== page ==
The online semiintellectual journal of an oddball generalist.
July 23, 2012 09:03:02
Posted By Confutus

The weekend was a busy one. I took my mother to a High School reunion in northeastern Arizona on Saturday, to church Sunday, and a funeral on Monday. I've been doing a little work on Family history, and I got results from some medical tests.
I'm doing a comparison of propositions of classical twovalued logic as developed in Whitehead and Russel's Principia Mathematica.
1.01 P > Q defined as ~P v Q
As already discussed, this is not true in Lukasiewicz 3valued logic.
1.2 (P v P) > P
True in 2VL and 3VL
1.3 Q .> (P v Q)
True in 2VL and 3VL
1.4 (P v Q) > (Q v P)
True in 2VL and 3VL
1.5 P v (Q v R) > Q v (P v R)
True in 2VL and 3VL
1.6 (Q > R) > ((P v Q) > (P v R))
True in 2VL and 3VL

July 19, 2012 08:42:43
Posted By Confutus

George Boole invented a system of algebra which dealt with classes of objects and logic. A few years ago, I read through his work and attempted to make sense of it, and found it difficult and cumbersome. It was greatly improved and simplifed a few years later when logicians began using an inclusive "or" (A or B or both), rather than the exclusive sense that Boole had used and which is more common in ordinary discourse. This took off in three directions: 1) The algebra of sets, assisted by John Venn. 2) Propositional logic; the algebra of simple, unanalyzed statements, and 3) Predicate logic, the algebra of propositional functions and quantifiers (some, and all), which is has something of an intermediate status, and which has mostly replaced the old Aristotelian syllogistic logic.
A major development in logic was the "Principia Mathematica", which introduced an axiomatic development of logic, and attempted to base all of mathematics on logic. This wasn't entirely successful, but it had an important influence on later works.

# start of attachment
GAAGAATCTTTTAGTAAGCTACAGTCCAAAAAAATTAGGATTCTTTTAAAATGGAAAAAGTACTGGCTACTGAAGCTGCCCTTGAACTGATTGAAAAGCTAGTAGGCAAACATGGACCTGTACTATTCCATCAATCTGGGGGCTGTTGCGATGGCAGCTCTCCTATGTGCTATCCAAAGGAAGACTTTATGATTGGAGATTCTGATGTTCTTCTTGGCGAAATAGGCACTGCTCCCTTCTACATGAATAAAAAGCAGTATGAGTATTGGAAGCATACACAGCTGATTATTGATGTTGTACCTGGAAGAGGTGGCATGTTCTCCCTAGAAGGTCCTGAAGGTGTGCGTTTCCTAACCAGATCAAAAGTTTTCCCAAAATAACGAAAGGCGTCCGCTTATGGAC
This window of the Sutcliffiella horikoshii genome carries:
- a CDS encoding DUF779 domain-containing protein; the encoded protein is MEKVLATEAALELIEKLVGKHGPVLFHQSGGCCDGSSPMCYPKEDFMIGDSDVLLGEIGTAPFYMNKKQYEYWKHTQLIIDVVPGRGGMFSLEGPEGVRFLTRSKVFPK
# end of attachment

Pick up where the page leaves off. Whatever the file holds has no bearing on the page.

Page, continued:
After developing the 3valued logic, Lukasiewicz went on to test to the propositions of Principia Mathematica to see how many of them continued to hold. Most did, many did not, and a few were contradictions in3 valued logic. I intend to follow this line and examine which ones hold up, and which do not. Lukasiewicz went on to develop a manyvalued logic, which could use any number between 0 and 1 for a truth value.
At about the same time, the American logician C. I. Lewis took a different approach, and attempted to improve on propositional logic using the axiomatic approach.
Both Lukasiewicz and Lewis attemped to develop Modal logic, including notions of possibility and necessity. These two attempts proved to be incompatible, but the reasons for the incompatibility have not been fully explored by logicians. Their works are somewhat difficult to follow, since Lukasiewicz developed a form of notation, prefix or "Polish" notation, in which an operator precedes the expressions it operates on, while Lewis used the same style of expressions used in Principia Mathematica. This has fallen out of favor and is not much used today. Nevertheless, some comparison of the various systems is still possible.

July 18, 2012 09:50:41
Posted By Confutus

Continuing on the subject of 3valued Lukasiewicz logic, Lukasiewicz initially proposed an interpretation of "possible" for his third truth value, but its behavior doesn't really sustain such an intepretation, and he channged it later.